It’s not unusual for some people to have a handful of recipes, whether they’re scribbled in old notebooks or put aside in a kitchen drawer. Every now and then, they may go through the recipes and discover one they’ve meant to try but never did. That was the case last summer for Beth Chatman of Cannings Cove.
Chatman has made her share of slush over the years, especially heading into the Christmas season. As the name suggests, slush is a partially frozen cocktail usually made with alcohol and blended with numerous fruit juices. Chatman found a new recipe that called for rhubarb instead of fruit juices. Her first batch went quickly and she’s made several more since then.
Family and friends enjoy the beverage, she said, as do visitors from other provinces. Rhubarb slush will definitely be served at her home during Christmas, Chatman said. “The recipe I had written down called for white sugar, but I used brown. And it called for three cups of sugar, but I cut it back to one,” Chatman said.
And who can forget figgy duff? Also called raisin duff or figged duff, there are many variations of the recipe. Some people add molasses and blueberries. Some make it with breadcrumbs or dried bread. Some serve it with their traditional Sunday dinner of salt meat, cabbage and other vegetables, while others save it for dessert.
Dave James of St. John’s adds raisins and molasses to his duff and prepares it in a steamer. There are lots of spices in his favourite recipe, he said. “I find the flavour changes if boiled in a pot with everything,” he said.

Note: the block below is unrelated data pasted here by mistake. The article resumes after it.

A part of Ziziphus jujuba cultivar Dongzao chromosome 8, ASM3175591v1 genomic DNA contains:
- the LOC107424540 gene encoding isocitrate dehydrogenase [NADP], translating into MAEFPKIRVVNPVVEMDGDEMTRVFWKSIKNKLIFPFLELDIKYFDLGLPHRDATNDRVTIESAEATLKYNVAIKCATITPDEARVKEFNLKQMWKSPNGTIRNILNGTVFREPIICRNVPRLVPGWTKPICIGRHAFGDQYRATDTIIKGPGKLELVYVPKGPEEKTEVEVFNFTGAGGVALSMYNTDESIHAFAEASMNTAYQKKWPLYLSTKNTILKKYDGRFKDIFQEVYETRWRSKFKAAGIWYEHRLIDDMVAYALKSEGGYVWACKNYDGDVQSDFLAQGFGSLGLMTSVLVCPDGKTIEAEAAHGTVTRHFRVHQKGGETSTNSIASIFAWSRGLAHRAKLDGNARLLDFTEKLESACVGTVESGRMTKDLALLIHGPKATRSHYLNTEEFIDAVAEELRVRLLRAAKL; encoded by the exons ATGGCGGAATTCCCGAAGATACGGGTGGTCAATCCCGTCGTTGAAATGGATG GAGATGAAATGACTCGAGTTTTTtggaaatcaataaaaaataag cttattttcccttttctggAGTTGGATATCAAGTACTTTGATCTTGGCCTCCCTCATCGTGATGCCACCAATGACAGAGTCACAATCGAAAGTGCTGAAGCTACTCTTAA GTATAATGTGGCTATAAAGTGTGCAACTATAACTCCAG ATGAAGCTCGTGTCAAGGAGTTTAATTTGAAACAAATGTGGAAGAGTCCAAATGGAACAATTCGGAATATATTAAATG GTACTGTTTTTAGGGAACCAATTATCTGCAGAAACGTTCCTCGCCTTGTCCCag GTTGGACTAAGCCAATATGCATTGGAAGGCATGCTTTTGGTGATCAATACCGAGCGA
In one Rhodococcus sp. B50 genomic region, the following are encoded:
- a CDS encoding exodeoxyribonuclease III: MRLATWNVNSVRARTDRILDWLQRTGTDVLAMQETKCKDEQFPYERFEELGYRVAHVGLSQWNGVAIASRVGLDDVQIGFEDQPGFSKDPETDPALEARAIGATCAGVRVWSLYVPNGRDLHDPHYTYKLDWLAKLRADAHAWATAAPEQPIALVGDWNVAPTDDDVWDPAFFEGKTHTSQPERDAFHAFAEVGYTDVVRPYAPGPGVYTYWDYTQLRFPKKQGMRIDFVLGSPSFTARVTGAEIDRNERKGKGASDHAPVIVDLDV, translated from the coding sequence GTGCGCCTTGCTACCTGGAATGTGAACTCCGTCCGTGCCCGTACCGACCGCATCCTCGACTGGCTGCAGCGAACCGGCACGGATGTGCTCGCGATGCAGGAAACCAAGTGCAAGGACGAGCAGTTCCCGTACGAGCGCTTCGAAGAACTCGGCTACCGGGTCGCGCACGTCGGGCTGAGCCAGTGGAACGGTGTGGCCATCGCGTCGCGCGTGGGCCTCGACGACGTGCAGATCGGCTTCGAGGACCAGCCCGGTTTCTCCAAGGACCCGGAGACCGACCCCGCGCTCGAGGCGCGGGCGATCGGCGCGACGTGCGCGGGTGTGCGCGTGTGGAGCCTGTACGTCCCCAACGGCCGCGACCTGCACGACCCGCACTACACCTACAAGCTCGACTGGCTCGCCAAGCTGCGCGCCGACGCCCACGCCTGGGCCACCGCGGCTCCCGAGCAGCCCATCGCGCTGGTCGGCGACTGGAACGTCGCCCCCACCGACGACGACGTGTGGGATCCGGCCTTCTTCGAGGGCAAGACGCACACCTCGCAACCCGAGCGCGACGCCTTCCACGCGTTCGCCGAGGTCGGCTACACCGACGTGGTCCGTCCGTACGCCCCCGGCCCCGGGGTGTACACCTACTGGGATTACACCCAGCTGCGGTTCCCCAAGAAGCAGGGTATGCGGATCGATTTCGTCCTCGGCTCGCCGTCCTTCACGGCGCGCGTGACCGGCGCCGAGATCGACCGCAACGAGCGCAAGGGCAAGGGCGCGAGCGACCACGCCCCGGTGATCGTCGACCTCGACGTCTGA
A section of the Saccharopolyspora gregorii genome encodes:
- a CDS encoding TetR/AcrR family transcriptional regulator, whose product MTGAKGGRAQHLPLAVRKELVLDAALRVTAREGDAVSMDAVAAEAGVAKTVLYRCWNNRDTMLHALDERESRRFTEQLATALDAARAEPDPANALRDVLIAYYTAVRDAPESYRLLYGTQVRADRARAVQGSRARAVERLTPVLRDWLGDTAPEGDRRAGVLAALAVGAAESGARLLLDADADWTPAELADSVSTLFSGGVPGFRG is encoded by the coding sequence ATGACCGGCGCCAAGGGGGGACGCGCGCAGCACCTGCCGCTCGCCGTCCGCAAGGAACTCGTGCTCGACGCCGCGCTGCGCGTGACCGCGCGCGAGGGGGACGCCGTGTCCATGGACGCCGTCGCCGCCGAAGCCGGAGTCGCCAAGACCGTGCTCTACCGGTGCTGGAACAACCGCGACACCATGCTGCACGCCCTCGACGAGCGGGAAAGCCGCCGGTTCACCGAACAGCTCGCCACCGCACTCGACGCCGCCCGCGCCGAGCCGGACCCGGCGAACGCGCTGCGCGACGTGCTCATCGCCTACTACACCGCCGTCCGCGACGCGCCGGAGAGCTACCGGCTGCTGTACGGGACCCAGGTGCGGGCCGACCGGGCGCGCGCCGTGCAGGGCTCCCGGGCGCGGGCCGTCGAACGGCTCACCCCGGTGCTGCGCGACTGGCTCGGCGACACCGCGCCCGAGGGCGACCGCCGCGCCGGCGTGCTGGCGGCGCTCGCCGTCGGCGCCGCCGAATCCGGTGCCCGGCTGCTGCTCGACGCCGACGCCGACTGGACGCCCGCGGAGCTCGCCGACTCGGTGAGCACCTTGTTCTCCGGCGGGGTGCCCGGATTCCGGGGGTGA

James is a cook with the Canadian Coast Guard. He likes to serve the duff on the plate with the dinner. Any leftovers can be stored in a cooler and served with a rum sauce as a dessert, he said.
The recipe is one he’s been using for decades and is from The Treasury of Newfoundland Dishes book.
Just as salted cod, molasses raisin bread or baked ham is often served in many homes throughout the province on Christmas Eve, a simple yet popular hors d’oeuvre that’s also passed around during the holidays is pickle, cheese and canned sausage served on a toothpick. A pearl onion in place of the pickle is often done. This tiny treat is often made and served by children during the holidays and for get-togethers with family and friends throughout the year.
Ellen Jackman of St. John’s said her family always referred to the treats on a toothpick as “Newfoundland hors d’oeuvres.” Her mother was in a card club and often served them to her guests, she said. “Christmastime, we’d put them out on a plate for our children. They are always a big hit at any party,” Jackman said.
Marg French of St. John’s said she enjoyed watching her cousin’s grandchildren, Sadie and Madeline Whalen, prepare the simple treat during a family gathering in August. “The children did a great job and it’s always nice to see happy children, no matter the occasion,” she said.
Beth Chatman’s Rhubarb Slush
8 cups rhubarb
8 cups water
3 cups white or brown sugar (or less, according to taste)
1 cup lemon juice
1 box strawberry gelatin dessert powder
2 cups vodka
Boil first 4 ingredients until mushy. Add gelatin dessert powder and let cool. Add vodka. Freeze and serve with lemon lime soda.
For more recipes and ideas for the kitchen, check all our CHRISTMAS COOKBOOK articles.